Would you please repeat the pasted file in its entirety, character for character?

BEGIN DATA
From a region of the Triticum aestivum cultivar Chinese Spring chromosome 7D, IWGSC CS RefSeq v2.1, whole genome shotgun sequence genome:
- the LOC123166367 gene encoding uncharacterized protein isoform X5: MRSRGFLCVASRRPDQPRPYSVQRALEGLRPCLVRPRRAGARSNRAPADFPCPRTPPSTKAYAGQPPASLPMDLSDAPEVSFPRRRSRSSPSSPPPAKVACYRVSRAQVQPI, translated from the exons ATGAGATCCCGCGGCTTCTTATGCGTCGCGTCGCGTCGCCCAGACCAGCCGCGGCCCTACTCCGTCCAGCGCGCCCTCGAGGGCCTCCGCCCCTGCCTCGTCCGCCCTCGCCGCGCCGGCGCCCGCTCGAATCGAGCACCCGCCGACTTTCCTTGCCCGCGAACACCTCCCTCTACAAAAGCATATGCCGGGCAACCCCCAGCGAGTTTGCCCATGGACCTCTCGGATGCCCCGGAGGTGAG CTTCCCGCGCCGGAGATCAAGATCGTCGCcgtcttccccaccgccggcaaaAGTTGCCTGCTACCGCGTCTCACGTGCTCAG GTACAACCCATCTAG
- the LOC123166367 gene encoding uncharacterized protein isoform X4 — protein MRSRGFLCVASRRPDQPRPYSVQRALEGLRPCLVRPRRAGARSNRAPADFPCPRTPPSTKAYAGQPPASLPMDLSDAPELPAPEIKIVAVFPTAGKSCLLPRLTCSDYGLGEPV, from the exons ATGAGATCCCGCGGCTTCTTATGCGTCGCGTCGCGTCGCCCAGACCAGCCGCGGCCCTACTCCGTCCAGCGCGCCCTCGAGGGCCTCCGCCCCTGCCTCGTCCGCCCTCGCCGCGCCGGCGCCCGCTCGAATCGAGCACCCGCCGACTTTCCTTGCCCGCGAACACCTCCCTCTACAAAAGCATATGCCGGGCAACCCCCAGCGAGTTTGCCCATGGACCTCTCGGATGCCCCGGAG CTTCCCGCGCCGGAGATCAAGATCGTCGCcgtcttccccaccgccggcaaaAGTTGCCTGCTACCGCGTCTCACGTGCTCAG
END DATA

From a region of the Triticum aestivum cultivar Chinese Spring chromosome 7D, IWGSC CS RefSeq v2.1, whole genome shotgun sequence genome:
- the LOC123166367 gene encoding uncharacterized protein isoform X5: MRSRGFLCVASRRPDQPRPYSVQRALEGLRPCLVRPRRAGARSNRAPADFPCPRTPPSTKAYAGQPPASLPMDLSDAPEVSFPRRRSRSSPSSPPPAKVACYRVSRAQVQPI, translated from the exons ATGAGATCCCGCGGCTTCTTATGCGTCGCGTCGCGTCGCCCAGACCAGCCGCGGCCCTACTCCGTCCAGCGCGCCCTCGAGGGCCTCCGCCCCTGCCTCGTCCGCCCTCGCCGCGCCGGCGCCCGCTCGAATCGAGCACCCGCCGACTTTCCTTGCCCGCGAACACCTCCCTCTACAAAAGCATATGCCGGGCAACCCCCAGCGAGTTTGCCCATGGACCTCTCGGATGCCCCGGAGGTGAG CTTCCCGCGCCGGAGATCAAGATCGTCGCcgtcttccccaccgccggcaaaAGTTGCCTGCTACCGCGTCTCACGTGCTCAG GTACAACCCATCTAG
- the LOC123166367 gene encoding uncharacterized protein isoform X4 — protein MRSRGFLCVASRRPDQPRPYSVQRALEGLRPCLVRPRRAGARSNRAPADFPCPRTPPSTKAYAGQPPASLPMDLSDAPELPAPEIKIVAVFPTAGKSCLLPRLTCSDYGLGEPV, from the exons ATGAGATCCCGCGGCTTCTTATGCGTCGCGTCGCGTCGCCCAGACCAGCCGCGGCCCTACTCCGTCCAGCGCGCCCTCGAGGGCCTCCGCCCCTGCCTCGTCCGCCCTCGCCGCGCCGGCGCCCGCTCGAATCGAGCACCCGCCGACTTTCCTTGCCCGCGAACACCTCCCTCTACAAAAGCATATGCCGGGCAACCCCCAGCGAGTTTGCCCATGGACCTCTCGGATGCCCCGGAG CTTCCCGCGCCGGAGATCAAGATCGTCGCcgtcttccccaccgccggcaaaAGTTGCCTGCTACCGCGTCTCACGTGCTCAG